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le 20 janvier 2012
In this book, Keith Gordon has done an excellent job of laying out the full set of dimensions to be addressed for the effective management of an organization's information. He begins with the assertion that information must be recognized as a key corporate resource, along with money, people, buildings, and so forth. He then describes both the technological and business dimensions of that management.

This book is a layman's guide to the components of information management. It does begin with a survey defining a bit of history to explain exactly what a database is, and what technologies are behind it. Quickly, though, Mr. Gordon moves into the area of data modeling, which is a way of representing the structure of an enterprise's data so that it can be discussed with business people. This is ultimately the language that should be used to communicate between the business users of information and the technologists who will provide it.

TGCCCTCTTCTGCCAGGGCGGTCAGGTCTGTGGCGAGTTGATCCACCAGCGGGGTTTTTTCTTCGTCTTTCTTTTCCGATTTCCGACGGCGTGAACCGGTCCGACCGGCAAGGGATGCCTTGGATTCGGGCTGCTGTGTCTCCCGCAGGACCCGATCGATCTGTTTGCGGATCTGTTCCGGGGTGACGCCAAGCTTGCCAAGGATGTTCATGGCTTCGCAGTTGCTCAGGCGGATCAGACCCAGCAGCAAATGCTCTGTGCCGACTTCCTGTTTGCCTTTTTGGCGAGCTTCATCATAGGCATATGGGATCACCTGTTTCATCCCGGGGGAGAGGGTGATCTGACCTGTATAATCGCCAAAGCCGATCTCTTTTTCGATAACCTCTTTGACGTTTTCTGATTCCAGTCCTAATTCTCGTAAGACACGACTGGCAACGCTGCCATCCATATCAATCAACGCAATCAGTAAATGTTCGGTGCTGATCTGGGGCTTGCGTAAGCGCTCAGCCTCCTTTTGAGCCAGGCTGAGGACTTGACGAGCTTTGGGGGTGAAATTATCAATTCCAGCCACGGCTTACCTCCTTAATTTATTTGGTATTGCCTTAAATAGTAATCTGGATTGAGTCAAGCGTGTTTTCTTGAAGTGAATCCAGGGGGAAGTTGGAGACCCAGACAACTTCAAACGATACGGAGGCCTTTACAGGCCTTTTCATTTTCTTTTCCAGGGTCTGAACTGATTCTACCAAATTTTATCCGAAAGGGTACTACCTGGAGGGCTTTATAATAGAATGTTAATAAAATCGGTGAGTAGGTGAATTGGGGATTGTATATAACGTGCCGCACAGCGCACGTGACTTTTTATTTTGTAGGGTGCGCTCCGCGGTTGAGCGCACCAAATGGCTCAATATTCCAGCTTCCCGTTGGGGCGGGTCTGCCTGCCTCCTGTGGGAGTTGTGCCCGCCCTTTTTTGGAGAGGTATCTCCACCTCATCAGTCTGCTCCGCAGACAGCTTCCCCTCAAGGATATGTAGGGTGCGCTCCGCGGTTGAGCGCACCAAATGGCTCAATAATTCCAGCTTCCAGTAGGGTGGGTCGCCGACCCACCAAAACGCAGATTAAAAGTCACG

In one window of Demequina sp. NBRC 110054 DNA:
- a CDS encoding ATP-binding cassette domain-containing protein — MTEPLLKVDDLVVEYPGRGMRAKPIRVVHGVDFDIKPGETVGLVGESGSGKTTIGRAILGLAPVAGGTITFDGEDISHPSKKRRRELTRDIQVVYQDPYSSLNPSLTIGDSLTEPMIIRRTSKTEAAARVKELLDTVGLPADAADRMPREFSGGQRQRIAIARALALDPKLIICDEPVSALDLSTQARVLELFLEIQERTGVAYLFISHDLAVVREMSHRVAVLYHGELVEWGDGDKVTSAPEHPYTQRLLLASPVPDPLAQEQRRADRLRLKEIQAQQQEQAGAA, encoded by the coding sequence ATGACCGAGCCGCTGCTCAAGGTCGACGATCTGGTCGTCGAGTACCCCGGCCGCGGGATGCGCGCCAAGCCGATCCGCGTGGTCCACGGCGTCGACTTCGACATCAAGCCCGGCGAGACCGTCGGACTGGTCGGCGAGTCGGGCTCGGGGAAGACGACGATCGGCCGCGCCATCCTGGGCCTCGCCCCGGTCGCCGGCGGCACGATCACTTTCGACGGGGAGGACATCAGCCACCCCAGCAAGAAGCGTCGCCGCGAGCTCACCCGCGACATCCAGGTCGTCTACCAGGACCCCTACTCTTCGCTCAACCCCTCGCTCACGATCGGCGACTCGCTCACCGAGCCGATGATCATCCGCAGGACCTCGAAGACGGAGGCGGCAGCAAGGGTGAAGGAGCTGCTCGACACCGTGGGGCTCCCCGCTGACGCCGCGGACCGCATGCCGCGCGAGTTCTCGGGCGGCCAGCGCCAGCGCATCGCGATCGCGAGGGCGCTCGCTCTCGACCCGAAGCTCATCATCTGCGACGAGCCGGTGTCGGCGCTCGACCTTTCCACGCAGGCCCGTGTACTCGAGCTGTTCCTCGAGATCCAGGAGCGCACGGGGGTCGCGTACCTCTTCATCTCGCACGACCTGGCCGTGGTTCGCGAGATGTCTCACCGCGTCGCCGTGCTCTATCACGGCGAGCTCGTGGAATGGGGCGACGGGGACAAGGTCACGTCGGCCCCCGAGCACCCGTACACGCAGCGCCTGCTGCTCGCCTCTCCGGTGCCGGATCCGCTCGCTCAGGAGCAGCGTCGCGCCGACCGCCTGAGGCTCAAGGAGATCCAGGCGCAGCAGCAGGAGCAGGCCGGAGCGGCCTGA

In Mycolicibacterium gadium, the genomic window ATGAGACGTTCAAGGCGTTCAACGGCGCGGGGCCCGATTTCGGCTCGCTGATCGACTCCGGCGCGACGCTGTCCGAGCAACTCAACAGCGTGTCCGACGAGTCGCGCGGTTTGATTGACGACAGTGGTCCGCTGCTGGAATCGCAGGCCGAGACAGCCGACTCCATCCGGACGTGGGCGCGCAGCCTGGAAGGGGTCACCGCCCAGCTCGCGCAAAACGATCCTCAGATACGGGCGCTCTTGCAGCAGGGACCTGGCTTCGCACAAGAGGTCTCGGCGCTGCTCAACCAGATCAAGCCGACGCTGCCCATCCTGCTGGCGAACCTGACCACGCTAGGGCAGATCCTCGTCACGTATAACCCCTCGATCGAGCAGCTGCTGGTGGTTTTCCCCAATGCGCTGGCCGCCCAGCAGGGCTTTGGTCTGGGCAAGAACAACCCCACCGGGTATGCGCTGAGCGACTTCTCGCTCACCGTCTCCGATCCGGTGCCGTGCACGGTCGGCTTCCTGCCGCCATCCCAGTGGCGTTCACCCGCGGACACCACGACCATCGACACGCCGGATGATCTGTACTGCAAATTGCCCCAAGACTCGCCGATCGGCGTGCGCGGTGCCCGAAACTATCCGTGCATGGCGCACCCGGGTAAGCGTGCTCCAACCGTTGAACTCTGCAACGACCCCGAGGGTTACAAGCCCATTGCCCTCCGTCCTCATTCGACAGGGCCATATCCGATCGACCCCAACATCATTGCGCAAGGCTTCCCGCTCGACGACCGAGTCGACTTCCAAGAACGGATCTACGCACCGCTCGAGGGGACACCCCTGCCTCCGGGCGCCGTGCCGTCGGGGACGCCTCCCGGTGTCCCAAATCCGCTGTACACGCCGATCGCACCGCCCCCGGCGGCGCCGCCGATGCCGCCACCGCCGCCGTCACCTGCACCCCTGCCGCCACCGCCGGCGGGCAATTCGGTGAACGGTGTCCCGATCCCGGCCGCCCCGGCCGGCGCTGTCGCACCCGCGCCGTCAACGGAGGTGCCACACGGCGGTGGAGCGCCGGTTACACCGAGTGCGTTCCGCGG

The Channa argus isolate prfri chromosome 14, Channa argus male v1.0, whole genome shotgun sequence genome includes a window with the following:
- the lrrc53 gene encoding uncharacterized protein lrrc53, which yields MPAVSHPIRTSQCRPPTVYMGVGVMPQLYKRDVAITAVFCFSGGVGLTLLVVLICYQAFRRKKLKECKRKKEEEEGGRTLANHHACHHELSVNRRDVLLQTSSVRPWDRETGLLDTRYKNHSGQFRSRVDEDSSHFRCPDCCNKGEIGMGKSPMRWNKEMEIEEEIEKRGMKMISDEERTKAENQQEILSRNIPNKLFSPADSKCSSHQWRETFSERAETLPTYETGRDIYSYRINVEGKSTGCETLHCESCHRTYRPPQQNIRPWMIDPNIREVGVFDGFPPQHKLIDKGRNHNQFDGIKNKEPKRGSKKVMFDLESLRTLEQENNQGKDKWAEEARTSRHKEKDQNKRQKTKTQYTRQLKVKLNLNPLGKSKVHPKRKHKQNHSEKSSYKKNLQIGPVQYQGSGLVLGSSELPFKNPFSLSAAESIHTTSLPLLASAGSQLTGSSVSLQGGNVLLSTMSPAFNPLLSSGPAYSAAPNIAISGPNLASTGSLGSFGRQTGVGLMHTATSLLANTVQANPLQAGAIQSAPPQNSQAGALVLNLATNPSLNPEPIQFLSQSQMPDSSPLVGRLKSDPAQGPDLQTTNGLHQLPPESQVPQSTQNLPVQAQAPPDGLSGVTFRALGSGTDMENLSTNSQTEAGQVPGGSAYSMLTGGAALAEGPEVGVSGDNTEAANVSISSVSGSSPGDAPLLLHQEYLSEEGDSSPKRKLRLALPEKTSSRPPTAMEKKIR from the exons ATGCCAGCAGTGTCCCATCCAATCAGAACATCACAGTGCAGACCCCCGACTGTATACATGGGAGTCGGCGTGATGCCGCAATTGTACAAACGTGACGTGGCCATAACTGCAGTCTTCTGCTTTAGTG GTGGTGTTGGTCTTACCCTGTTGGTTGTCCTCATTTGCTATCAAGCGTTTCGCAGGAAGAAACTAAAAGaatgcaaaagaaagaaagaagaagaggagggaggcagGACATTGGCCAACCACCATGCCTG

In a world where the data modeling field tends to be dominated by overly complex notations that are fundamentally inaccessible to the public, Mr Gordon makes effective use of the notation created by Harry Ellis and Richard Barker to present clearly the things of significance to an organization. This notation is without the ornamentation in many notations that is frequently more confusing than illuminating. Again, in Mr. Gordon's view, the objective of modeling is to engage the business in the management of the company's information-which requires them to understand its basic components. This requires attention to the aesthetics and clarity of presentation.

In other words, the important thing about this book is that Mr. Gordon uses data models (and in particular corporate data models) to present the principles of data management. This including roles, responsibilities, and benefits of data management. He includes a section on data quality-what it is, issues and causes of poor data quality, the dimensions of poor data quality, and, most significantly, how to improve it. He also discusses data accessibility--security (allowing the right people and only the right people access), integrity (making sure the right people cannot damage the data), and recovery from loss of data.

I strongly recommend this book to someone wanting to understand the connection between the management of information and the kinds of technology that must be employed to do so.
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